KOREANS WATCH TEAM DRAW WITH U.S.: More than a quarter of a million red-shirted South Korean soccer fans braved driving rain in front of giant television screens in the capital Seoul on Monday to watch a nail-biting 1-1 World Cup draw with the United States. The National Police Agency estimated some 660,000 people took to the streets at 81 outside sites to watch the match on big screens across a country gripped by soccer fever.
APPROACHING THE CENTURY CLUB: With their next apperance with the U.S. MNT, Joe-Max Moore and Tony Meola will both enter the exclusive century club. Only five previous players have made 100 or more appearances with the U.S. squad. Meola would be the first U.S. goalkeeper to earn 100 caps. The U.S. has a 4-1 mark in matches when players make their 100th appearance. A breakdown of those matches when players have entered the century club:
Player; Date; Opponent, Result; Venue
1) Marcelo Balboa; Nike U.S. Cup 1995; June 11, 1995; vs. Nigeria , 3:2 Win; Foxboro, Mass.
2) Paul Caligiuri; Copa America 1995; July 14, 1995; vs. Argentina, 3:0 Win; Paysandu, Uruguay
3) Cobi Jones; CONCACAF Gold Cup 1998; February 10, 1998; vs. Brazil, 1:0 Win; Los Angeles, Calif.
4) Eric Wynalda; World Cup 1998; June 15, 1998; vs. Germany, 0:2 Loss; Paris, France
5) Jeff Agoos; Nike U.S. Cup 2000; June 3, 2000; vs. South Africa, 4:0 Win; Washington, D.C.
CREW PARTY: More than 3,000 fans packed Columbus Crew Stadium's "Cup Headquarters" at 2:30 a.m. ET on early Monday morning to watch the U.S. draw 1-1 with Korea. The "Best Buy Viewing Parties" at Crew Stadium have now attracted more than 6,300 people over the first 11 days and 32 games of the World Cup.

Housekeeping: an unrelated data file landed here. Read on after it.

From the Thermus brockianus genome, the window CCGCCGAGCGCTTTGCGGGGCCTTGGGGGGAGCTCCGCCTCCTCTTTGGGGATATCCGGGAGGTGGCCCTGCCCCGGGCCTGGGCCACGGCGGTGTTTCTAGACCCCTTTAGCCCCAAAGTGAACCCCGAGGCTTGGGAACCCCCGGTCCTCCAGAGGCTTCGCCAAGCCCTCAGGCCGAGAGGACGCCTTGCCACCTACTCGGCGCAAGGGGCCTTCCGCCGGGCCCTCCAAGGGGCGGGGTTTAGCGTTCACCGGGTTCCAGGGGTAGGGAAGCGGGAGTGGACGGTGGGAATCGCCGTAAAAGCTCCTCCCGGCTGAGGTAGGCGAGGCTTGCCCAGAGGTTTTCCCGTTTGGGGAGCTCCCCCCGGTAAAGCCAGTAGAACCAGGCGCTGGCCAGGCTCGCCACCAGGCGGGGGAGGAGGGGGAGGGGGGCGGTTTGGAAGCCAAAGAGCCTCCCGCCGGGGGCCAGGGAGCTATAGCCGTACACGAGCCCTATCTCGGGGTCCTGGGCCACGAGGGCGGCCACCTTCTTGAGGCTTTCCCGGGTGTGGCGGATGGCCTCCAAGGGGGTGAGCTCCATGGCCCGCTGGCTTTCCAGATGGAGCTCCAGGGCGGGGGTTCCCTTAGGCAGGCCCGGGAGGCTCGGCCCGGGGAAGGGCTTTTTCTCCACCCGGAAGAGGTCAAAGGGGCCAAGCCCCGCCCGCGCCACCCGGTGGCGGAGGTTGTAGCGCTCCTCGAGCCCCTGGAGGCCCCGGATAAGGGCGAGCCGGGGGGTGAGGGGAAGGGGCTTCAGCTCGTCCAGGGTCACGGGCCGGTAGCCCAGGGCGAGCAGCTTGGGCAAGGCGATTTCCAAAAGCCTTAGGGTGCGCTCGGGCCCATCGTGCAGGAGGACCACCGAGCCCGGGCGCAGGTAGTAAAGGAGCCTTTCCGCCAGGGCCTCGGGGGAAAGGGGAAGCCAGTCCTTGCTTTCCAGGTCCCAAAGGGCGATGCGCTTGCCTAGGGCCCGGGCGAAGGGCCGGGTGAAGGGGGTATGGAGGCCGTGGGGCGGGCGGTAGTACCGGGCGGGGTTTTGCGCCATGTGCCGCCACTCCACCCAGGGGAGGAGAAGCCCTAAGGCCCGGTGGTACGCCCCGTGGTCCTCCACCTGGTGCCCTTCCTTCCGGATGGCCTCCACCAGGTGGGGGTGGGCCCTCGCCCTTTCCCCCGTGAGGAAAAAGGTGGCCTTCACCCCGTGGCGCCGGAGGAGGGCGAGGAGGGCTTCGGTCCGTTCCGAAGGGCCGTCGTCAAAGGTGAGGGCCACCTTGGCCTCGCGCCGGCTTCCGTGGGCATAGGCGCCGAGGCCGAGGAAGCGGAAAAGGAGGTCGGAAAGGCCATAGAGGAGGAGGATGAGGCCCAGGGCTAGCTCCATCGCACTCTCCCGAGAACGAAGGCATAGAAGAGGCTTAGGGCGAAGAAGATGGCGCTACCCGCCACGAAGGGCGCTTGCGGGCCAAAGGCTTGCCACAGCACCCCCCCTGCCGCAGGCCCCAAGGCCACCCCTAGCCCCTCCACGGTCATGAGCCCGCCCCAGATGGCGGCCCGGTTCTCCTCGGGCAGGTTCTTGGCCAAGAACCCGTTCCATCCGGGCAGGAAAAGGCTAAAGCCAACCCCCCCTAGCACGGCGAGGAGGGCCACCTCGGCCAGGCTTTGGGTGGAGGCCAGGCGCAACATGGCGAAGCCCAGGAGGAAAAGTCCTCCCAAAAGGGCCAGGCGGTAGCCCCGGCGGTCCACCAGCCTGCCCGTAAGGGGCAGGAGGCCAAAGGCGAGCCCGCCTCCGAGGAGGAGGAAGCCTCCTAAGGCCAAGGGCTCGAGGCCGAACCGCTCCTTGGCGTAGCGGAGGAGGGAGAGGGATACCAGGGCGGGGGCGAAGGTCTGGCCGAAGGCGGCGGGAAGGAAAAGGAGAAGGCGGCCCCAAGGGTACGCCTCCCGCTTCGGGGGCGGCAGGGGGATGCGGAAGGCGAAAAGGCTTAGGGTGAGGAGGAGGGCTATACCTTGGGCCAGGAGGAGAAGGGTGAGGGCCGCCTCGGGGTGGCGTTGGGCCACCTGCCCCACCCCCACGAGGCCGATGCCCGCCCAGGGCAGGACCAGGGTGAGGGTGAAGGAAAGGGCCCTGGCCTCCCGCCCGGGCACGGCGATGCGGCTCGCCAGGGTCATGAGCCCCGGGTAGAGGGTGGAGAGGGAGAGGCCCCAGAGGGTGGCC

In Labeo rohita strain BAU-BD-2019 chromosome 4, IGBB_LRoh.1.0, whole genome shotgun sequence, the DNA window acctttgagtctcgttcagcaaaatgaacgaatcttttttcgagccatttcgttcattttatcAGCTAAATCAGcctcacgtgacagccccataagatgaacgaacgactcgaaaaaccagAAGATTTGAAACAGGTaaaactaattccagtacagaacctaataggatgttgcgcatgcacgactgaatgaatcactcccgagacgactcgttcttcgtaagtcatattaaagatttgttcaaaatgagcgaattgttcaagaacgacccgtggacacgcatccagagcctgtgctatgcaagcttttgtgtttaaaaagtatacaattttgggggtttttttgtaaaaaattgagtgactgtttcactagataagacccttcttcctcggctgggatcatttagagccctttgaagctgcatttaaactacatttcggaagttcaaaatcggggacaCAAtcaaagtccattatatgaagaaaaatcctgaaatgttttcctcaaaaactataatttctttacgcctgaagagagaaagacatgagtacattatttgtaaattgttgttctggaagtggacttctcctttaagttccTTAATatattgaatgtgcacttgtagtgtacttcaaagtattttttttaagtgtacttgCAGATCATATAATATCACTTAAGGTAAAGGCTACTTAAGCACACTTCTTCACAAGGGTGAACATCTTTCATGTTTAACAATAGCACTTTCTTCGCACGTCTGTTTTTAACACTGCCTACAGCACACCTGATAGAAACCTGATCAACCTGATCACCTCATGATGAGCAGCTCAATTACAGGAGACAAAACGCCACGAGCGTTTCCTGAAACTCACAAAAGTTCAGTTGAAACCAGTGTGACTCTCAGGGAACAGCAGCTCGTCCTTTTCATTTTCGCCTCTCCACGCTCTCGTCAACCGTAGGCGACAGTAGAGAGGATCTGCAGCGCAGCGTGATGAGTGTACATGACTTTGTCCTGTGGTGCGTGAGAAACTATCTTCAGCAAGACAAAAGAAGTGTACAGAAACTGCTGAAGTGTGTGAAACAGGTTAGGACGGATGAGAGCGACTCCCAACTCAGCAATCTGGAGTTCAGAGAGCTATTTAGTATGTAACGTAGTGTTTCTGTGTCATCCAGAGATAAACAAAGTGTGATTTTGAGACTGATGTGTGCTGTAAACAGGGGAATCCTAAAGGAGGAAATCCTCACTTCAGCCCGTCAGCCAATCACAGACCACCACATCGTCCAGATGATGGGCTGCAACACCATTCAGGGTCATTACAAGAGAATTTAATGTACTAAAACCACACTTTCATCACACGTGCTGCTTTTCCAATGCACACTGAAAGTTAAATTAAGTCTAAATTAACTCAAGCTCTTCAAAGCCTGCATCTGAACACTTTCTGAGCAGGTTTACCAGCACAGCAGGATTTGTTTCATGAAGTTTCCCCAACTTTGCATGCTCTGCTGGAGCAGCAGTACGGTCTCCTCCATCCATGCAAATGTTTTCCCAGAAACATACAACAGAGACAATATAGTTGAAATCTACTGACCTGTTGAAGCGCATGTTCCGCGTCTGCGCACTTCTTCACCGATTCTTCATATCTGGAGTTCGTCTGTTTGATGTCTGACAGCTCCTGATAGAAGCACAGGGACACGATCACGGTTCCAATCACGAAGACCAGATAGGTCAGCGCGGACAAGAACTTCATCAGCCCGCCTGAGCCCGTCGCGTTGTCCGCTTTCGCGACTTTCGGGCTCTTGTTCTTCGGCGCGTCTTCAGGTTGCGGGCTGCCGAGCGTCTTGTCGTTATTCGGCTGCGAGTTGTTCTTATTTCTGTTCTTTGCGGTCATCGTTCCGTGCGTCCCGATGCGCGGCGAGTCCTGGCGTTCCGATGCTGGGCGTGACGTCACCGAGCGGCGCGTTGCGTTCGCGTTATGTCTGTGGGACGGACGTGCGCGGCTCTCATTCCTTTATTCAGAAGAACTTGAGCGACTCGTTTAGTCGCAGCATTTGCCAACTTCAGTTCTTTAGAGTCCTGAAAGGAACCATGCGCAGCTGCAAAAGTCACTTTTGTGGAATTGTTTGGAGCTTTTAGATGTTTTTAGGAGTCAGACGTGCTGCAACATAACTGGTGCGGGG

CONCACAF CONTINUES TO ROLL, POST UNDEFEATED RECORD THROUGH FIRST SIX MATCHES: CONCACAF remains the only undefeated confederation in this World Cup, as Mexico, Costa Rica and the USA have combined to post a 4-0-2 record and all three remain very much alive for a berth in the Round of 16. "CONCACAF has done well,” said Bruce Arena. “ Who can argue that? We are the only confederation that is undefeated in this World Cup. That speaks for itself. I have always said that I would like to see a lot of these other teams have to go to Azteca Stadium (Mexico) and Saprissa Stadium (Costa Rica) and Honduras and Guatemala to play. I would like to see how they would do. It is a tough region to play in. The home games are one thing, but the traveling is another animal that not too many realize.”